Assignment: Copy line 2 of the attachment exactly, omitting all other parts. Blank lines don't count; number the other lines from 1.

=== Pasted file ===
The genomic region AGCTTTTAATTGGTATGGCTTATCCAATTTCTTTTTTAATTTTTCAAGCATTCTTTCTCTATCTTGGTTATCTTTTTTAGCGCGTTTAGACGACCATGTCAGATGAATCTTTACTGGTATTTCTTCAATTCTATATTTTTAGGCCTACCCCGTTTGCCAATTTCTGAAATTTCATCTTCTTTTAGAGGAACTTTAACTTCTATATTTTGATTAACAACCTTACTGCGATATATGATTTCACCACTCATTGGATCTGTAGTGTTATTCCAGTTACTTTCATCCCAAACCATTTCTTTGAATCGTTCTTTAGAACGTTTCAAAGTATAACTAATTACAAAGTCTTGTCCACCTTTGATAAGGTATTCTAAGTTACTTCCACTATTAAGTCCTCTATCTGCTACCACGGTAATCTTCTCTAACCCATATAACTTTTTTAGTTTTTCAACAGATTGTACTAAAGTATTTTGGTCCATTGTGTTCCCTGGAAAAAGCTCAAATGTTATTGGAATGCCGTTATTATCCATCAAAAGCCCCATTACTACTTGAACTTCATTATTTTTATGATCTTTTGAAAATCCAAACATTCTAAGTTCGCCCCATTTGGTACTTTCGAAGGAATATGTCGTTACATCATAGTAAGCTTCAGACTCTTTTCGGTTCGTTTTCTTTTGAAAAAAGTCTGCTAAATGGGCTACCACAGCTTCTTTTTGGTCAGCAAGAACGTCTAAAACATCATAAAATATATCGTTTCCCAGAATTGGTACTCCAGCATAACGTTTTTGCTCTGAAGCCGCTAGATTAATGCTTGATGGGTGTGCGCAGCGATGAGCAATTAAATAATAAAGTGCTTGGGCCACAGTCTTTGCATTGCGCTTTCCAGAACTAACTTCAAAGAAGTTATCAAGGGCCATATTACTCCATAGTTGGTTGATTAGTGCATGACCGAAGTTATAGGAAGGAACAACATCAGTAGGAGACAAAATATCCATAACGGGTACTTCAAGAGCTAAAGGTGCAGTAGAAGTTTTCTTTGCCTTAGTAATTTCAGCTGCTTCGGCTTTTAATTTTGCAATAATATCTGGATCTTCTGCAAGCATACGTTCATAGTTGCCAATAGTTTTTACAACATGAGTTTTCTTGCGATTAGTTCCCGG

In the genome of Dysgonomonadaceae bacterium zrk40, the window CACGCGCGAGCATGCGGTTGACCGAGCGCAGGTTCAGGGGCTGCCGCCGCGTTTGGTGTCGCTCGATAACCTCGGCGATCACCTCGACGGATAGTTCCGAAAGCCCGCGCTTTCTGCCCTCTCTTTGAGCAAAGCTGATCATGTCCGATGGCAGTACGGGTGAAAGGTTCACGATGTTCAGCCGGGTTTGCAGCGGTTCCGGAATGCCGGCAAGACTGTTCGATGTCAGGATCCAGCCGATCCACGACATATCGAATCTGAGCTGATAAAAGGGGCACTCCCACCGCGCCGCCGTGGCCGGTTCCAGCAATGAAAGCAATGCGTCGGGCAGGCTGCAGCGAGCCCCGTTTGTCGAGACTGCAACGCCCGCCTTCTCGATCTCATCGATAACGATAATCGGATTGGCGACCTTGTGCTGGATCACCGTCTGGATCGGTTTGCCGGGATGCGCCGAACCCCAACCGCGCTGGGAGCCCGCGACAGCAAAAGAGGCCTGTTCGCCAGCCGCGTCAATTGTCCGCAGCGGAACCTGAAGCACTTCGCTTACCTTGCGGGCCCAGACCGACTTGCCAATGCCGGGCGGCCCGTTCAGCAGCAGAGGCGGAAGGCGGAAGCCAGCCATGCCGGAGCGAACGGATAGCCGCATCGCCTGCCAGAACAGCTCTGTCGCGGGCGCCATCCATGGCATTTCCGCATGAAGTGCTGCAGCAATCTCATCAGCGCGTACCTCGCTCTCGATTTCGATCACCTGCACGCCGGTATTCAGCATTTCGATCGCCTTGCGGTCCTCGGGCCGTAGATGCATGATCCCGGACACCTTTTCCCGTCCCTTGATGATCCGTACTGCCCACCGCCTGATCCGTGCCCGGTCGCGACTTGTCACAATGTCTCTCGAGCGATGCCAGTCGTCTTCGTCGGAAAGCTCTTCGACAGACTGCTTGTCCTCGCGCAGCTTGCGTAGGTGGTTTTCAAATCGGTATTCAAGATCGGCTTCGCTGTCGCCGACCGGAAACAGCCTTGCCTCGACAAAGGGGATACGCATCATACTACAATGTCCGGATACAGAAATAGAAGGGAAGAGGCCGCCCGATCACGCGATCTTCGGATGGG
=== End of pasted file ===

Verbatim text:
In the genome of Dysgonomonadaceae bacterium zrk40, the window CACGCGCGAGCATGCGGTTGACCGAGCGCAGGTTCAGGGGCTGCCGCCGCGTTTGGTGTCGCTCGATAACCTCGGCGATCACCTCGACGGATAGTTCCGAAAGCCCGCGCTTTCTGCCCTCTCTTTGAGCAAAGCTGATCATGTCCGATGGCAGTACGGGTGAAAGGTTCACGATGTTCAGCCGGGTTTGCAGCGGTTCCGGAATGCCGGCAAGACTGTTCGATGTCAGGATCCAGCCGATCCACGACATATCGAATCTGAGCTGATAAAAGGGGCACTCCCACCGCGCCGCCGTGGCCGGTTCCAGCAATGAAAGCAATGCGTCGGGCAGGCTGCAGCGAGCCCCGTTTGTCGAGACTGCAACGCCCGCCTTCTCGATCTCATCGATAACGATAATCGGATTGGCGACCTTGTGCTGGATCACCGTCTGGATCGGTTTGCCGGGATGCGCCGAACCCCAACCGCGCTGGGAGCCCGCGACAGCAAAAGAGGCCTGTTCGCCAGCCGCGTCAATTGTCCGCAGCGGAACCTGAAGCACTTCGCTTACCTTGCGGGCCCAGACCGACTTGCCAATGCCGGGCGGCCCGTTCAGCAGCAGAGGCGGAAGGCGGAAGCCAGCCATGCCGGAGCGAACGGATAGCCGCATCGCCTGCCAGAACAGCTCTGTCGCGGGCGCCATCCATGGCATTTCCGCATGAAGTGCTGCAGCAATCTCATCAGCGCGTACCTCGCTCTCGATTTCGATCACCTGCACGCCGGTATTCAGCATTTCGATCGCCTTGCGGTCCTCGGGCCGTAGATGCATGATCCCGGACACCTTTTCCCGTCCCTTGATGATCCGTACTGCCCACCGCCTGATCCGTGCCCGGTCGCGACTTGTCACAATGTCTCTCGAGCGATGCCAGTCGTCTTCGTCGGAAAGCTCTTCGACAGACTGCTTGTCCTCGCGCAGCTTGCGTAGGTGGTTTTCAAATCGGTATTCAAGATCGGCTTCGCTGTCGCCGACCGGAAACAGCCTTGCCTCGACAAAGGGGATACGCATCATACTACAATGTCCGGATACAGAAATAGAAGGGAAGAGGCCGCCCGATCACGCGATCTTCGGATGGG